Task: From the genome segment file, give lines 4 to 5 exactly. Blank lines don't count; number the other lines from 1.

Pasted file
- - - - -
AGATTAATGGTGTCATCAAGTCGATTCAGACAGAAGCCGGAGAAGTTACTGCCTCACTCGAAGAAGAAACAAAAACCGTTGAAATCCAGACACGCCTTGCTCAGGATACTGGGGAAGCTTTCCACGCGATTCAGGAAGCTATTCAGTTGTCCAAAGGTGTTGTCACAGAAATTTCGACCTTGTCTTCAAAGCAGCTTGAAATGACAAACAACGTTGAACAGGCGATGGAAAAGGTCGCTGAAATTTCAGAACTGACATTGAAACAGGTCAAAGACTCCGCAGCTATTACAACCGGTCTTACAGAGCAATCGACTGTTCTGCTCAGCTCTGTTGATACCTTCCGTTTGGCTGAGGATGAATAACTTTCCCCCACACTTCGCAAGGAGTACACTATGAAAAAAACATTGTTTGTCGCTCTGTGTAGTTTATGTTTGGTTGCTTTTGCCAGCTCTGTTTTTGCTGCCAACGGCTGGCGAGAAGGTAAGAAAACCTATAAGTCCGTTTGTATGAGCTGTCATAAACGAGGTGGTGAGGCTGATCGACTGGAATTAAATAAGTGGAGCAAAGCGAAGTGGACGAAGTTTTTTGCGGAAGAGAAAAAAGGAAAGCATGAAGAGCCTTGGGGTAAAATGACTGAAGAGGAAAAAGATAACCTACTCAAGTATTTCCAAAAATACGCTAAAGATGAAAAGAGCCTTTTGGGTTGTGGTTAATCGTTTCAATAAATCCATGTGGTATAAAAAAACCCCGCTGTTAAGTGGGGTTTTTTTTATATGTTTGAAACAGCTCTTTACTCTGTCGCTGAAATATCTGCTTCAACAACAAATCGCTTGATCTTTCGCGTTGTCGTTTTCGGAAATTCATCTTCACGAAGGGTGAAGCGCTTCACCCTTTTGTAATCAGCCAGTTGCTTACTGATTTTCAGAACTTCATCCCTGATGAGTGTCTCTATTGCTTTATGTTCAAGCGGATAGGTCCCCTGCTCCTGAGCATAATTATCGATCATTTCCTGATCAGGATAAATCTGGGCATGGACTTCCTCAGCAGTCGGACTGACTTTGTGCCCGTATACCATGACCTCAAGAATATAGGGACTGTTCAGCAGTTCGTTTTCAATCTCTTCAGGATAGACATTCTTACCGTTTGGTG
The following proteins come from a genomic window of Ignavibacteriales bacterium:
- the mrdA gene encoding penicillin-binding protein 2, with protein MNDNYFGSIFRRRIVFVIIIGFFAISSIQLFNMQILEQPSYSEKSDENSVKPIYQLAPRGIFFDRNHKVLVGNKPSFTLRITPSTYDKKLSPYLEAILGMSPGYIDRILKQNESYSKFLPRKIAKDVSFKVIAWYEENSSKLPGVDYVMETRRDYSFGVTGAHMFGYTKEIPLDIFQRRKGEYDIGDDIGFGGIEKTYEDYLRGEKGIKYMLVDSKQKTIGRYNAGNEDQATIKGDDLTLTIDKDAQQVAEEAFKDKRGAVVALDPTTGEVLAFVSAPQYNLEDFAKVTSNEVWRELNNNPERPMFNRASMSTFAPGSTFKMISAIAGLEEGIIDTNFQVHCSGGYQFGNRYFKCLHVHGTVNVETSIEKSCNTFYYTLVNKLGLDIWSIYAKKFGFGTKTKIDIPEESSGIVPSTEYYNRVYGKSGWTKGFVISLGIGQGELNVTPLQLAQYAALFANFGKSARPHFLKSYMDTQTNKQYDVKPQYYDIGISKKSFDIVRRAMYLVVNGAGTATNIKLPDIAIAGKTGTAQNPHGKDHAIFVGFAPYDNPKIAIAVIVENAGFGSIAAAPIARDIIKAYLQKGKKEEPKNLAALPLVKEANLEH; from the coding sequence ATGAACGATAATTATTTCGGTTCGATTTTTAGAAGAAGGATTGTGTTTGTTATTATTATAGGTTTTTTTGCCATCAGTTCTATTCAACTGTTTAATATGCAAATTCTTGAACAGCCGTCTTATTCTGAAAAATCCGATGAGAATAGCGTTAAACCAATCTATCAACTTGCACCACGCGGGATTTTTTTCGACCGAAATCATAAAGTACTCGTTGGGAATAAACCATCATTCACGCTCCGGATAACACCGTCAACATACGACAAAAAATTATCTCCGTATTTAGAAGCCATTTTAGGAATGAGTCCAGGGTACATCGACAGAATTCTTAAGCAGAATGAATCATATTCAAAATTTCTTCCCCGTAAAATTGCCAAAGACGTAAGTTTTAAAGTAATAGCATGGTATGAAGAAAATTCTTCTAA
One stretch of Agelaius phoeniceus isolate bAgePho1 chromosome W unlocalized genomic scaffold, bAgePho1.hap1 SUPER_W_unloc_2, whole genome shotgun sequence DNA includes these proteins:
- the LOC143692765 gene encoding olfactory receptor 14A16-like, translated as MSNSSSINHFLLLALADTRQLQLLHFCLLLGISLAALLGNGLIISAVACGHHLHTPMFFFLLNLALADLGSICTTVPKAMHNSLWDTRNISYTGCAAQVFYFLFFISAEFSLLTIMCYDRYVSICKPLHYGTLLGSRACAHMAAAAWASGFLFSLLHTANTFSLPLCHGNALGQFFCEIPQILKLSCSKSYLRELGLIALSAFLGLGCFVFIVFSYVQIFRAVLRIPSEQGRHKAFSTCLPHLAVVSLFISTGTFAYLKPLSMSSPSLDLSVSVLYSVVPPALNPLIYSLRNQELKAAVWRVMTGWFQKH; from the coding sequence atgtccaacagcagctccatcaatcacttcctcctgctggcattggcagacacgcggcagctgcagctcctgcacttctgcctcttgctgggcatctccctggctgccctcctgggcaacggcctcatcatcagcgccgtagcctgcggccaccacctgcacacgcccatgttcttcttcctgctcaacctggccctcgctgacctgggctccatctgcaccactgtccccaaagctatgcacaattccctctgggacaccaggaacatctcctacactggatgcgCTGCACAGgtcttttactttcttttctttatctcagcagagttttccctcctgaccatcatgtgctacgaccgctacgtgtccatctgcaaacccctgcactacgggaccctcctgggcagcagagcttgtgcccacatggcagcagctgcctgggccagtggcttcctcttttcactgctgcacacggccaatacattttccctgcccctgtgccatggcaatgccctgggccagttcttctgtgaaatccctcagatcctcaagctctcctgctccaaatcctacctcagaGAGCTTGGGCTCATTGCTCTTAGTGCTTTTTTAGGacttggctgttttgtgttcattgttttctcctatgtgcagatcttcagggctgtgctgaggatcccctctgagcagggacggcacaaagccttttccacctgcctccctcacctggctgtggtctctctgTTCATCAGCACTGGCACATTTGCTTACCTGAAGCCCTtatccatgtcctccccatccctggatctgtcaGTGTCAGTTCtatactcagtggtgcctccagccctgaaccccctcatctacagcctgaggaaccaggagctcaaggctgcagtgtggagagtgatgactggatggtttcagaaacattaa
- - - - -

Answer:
One stretch of Agelaius phoeniceus isolate bAgePho1 chromosome W unlocalized genomic scaffold, bAgePho1.hap1 SUPER_W_unloc_2, whole genome shotgun sequence DNA includes these proteins:
- the LOC143692765 gene encoding olfactory receptor 14A16-like, translated as MSNSSSINHFLLLALADTRQLQLLHFCLLLGISLAALLGNGLIISAVACGHHLHTPMFFFLLNLALADLGSICTTVPKAMHNSLWDTRNISYTGCAAQVFYFLFFISAEFSLLTIMCYDRYVSICKPLHYGTLLGSRACAHMAAAAWASGFLFSLLHTANTFSLPLCHGNALGQFFCEIPQILKLSCSKSYLRELGLIALSAFLGLGCFVFIVFSYVQIFRAVLRIPSEQGRHKAFSTCLPHLAVVSLFISTGTFAYLKPLSMSSPSLDLSVSVLYSVVPPALNPLIYSLRNQELKAAVWRVMTGWFQKH; from the coding sequence atgtccaacagcagctccatcaatcacttcctcctgctggcattggcagacacgcggcagctgcagctcctgcacttctgcctcttgctgggcatctccctggctgccctcctgggcaacggcctcatcatcagcgccgtagcctgcggccaccacctgcacacgcccatgttcttcttcctgctcaacctggccctcgctgacctgggctccatctgcaccactgtccccaaagctatgcacaattccctctgggacaccaggaacatctcctacactggatgcgCTGCACAGgtcttttactttcttttctttatctcagcagagttttccctcctgaccatcatgtgctacgaccgctacgtgtccatctgcaaacccctgcactacgggaccctcctgggcagcagagcttgtgcccacatggcagcagctgcctgggccagtggcttcctcttttcactgctgcacacggccaatacattttccctgcccctgtgccatggcaatgccctgggccagttcttctgtgaaatccctcagatcctcaagctctcctgctccaaatcctacctcagaGAGCTTGGGCTCATTGCTCTTAGTGCTTTTTTAGGacttggctgttttgtgttcattgttttctcctatgtgcagatcttcagggctgtgctgaggatcccctctgagcagggacggcacaaagccttttccacctgcctccctcacctggctgtggtctctctgTTCATCAGCACTGGCACATTTGCTTACCTGAAGCCCTtatccatgtcctccccatccctggatctgtcaGTGTCAGTTCtatactcagtggtgcctccagccctgaaccccctcatctacagcctgaggaaccaggagctcaaggctgcagtgtggagagtgatgactggatggtttcagaaacattaa